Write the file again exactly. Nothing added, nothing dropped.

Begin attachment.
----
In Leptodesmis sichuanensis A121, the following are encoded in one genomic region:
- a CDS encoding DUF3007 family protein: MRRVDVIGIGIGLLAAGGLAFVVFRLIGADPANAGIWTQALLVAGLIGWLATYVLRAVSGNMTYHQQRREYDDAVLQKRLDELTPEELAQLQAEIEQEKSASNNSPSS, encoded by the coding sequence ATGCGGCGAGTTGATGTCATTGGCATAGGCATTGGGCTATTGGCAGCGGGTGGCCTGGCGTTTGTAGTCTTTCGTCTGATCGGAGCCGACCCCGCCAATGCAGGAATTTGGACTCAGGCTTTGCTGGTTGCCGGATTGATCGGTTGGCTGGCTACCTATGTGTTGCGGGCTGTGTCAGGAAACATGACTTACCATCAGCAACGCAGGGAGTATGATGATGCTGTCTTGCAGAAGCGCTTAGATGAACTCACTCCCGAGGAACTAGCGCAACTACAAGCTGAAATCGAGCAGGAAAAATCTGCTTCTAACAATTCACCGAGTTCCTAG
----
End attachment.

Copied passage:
In Leptodesmis sichuanensis A121, the following are encoded in one genomic region:
- a CDS encoding DUF3007 family protein: MRRVDVIGIGIGLLAAGGLAFVVFRLIGADPANAGIWTQALLVAGLIGWLATYVLRAVSGNMTYHQQRREYDDAVLQKRLDELTPEELAQLQAEIEQEKSASNNSPSS, encoded by the coding sequence ATGCGGCGAGTTGATGTCATTGGCATAGGCATTGGGCTATTGGCAGCGGGTGGCCTGGCGTTTGTAGTCTTTCGTCTGATCGGAGCCGACCCCGCCAATGCAGGAATTTGGACTCAGGCTTTGCTGGTTGCCGGATTGATCGGTTGGCTGGCTACCTATGTGTTGCGGGCTGTGTCAGGAAACATGACTTACCATCAGCAACGCAGGGAGTATGATGATGCTGTCTTGCAGAAGCGCTTAGATGAACTCACTCCCGAGGAACTAGCGCAACTACAAGCTGAAATCGAGCAGGAAAAATCTGCTTCTAACAATTCACCGAGTTCCTAG